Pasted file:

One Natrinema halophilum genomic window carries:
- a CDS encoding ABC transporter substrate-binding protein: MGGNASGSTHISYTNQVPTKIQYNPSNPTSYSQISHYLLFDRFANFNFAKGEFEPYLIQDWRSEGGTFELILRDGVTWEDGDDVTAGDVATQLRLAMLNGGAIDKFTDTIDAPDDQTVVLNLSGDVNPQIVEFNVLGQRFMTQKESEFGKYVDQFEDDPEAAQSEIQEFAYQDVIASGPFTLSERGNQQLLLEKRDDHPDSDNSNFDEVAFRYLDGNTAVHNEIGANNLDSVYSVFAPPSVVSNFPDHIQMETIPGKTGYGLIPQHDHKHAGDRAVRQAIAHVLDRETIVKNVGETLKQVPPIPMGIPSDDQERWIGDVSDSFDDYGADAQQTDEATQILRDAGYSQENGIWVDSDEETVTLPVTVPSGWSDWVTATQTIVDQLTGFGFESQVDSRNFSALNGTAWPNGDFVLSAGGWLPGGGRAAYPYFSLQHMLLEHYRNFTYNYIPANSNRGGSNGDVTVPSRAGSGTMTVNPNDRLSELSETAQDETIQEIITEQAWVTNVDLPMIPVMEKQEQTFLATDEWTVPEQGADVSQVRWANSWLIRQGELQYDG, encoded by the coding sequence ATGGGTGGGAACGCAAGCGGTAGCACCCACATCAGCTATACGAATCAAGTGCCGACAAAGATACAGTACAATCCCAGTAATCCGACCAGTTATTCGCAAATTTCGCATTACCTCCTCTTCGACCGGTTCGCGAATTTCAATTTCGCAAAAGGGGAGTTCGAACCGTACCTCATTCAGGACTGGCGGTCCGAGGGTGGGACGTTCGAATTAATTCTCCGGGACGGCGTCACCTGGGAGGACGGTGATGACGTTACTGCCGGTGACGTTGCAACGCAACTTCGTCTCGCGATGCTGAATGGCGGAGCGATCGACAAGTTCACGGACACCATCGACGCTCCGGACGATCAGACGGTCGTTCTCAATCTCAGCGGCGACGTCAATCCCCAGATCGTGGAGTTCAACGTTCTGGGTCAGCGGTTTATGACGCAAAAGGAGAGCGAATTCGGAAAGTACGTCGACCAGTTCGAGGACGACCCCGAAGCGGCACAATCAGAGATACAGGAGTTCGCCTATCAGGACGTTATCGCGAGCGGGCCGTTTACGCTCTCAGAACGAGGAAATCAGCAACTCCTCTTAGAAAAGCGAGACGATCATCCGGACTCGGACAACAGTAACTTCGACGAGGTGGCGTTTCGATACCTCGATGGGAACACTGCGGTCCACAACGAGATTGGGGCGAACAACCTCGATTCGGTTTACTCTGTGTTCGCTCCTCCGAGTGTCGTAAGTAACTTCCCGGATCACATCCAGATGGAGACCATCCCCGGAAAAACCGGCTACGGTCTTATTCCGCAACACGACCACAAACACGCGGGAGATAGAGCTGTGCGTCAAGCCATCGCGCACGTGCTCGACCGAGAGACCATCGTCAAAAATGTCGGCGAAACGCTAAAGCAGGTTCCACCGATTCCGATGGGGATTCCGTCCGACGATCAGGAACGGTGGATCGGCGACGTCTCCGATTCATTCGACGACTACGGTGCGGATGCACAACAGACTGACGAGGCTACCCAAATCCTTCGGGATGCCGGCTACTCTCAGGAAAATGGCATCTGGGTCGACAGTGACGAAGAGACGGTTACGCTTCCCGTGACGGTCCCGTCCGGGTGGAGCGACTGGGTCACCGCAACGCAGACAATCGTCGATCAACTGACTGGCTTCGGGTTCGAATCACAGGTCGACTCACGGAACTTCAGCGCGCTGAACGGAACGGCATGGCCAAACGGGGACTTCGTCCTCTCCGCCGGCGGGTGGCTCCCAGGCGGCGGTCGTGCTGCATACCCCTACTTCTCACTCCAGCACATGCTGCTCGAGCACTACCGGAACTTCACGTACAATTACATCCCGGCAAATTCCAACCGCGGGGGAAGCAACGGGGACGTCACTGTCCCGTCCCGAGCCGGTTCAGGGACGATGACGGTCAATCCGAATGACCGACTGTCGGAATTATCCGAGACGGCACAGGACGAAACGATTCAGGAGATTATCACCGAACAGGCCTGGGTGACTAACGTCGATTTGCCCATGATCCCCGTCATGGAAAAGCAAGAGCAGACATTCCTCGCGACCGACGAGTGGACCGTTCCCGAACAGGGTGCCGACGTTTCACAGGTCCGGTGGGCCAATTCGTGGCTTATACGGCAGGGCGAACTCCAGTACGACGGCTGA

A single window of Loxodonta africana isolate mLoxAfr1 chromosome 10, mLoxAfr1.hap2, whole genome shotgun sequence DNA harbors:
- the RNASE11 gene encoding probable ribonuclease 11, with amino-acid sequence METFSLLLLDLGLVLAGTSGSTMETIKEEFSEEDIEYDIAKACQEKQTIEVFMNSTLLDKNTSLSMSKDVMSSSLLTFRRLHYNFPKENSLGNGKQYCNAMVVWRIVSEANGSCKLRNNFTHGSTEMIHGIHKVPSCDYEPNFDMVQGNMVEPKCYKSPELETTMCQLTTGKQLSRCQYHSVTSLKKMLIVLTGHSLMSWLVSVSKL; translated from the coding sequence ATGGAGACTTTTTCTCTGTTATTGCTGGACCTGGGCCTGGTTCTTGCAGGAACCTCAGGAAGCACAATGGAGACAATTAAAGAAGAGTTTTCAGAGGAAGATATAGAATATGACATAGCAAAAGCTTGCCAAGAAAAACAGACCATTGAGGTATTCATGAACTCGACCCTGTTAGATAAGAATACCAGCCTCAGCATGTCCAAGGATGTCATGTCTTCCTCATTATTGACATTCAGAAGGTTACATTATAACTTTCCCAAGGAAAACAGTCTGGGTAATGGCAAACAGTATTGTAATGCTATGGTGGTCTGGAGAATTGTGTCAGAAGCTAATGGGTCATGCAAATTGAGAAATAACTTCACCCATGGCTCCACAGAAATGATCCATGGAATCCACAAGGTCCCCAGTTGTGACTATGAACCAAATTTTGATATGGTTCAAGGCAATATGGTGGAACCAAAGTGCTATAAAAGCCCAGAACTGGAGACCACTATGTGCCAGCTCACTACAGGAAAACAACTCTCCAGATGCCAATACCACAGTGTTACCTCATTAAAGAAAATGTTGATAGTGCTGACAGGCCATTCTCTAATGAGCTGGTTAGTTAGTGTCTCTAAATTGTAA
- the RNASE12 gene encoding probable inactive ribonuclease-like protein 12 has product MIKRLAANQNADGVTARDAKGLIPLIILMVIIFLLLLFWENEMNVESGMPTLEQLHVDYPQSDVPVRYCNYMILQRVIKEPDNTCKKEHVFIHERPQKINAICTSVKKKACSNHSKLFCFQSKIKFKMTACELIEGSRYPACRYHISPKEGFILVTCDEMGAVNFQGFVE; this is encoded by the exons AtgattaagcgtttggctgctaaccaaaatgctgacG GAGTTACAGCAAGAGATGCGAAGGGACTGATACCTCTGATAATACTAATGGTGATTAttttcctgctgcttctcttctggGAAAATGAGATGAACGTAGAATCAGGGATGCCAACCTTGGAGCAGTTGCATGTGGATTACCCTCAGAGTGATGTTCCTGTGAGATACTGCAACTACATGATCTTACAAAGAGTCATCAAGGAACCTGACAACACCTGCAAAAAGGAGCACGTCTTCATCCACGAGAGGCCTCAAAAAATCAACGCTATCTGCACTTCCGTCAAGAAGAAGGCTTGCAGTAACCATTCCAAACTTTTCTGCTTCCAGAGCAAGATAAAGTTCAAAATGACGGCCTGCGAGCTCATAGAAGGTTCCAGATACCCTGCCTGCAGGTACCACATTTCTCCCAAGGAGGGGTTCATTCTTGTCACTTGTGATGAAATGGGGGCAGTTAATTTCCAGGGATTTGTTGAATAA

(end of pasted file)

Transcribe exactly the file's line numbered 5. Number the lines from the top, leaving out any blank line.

- the RNASE12 gene encoding probable inactive ribonuclease-like protein 12 has product MIKRLAANQNADGVTARDAKGLIPLIILMVIIFLLLLFWENEMNVESGMPTLEQLHVDYPQSDVPVRYCNYMILQRVIKEPDNTCKKEHVFIHERPQKINAICTSVKKKACSNHSKLFCFQSKIKFKMTACELIEGSRYPACRYHISPKEGFILVTCDEMGAVNFQGFVE; this is encoded by the exons AtgattaagcgtttggctgctaaccaaaatgctgacG GAGTTACAGCAAGAGATGCGAAGGGACTGATACCTCTGATAATACTAATGGTGATTAttttcctgctgcttctcttctggGAAAATGAGATGAACGTAGAATCAGGGATGCCAACCTTGGAGCAGTTGCATGTGGATTACCCTCAGAGTGATGTTCCTGTGAGATACTGCAACTACATGATCTTACAAAGAGTCATCAAGGAACCTGACAACACCTGCAAAAAGGAGCACGTCTTCATCCACGAGAGGCCTCAAAAAATCAACGCTATCTGCACTTCCGTCAAGAAGAAGGCTTGCAGTAACCATTCCAAACTTTTCTGCTTCCAGAGCAAGATAAAGTTCAAAATGACGGCCTGCGAGCTCATAGAAGGTTCCAGATACCCTGCCTGCAGGTACCACATTTCTCCCAAGGAGGGGTTCATTCTTGTCACTTGTGATGAAATGGGGGCAGTTAATTTCCAGGGATTTGTTGAATAA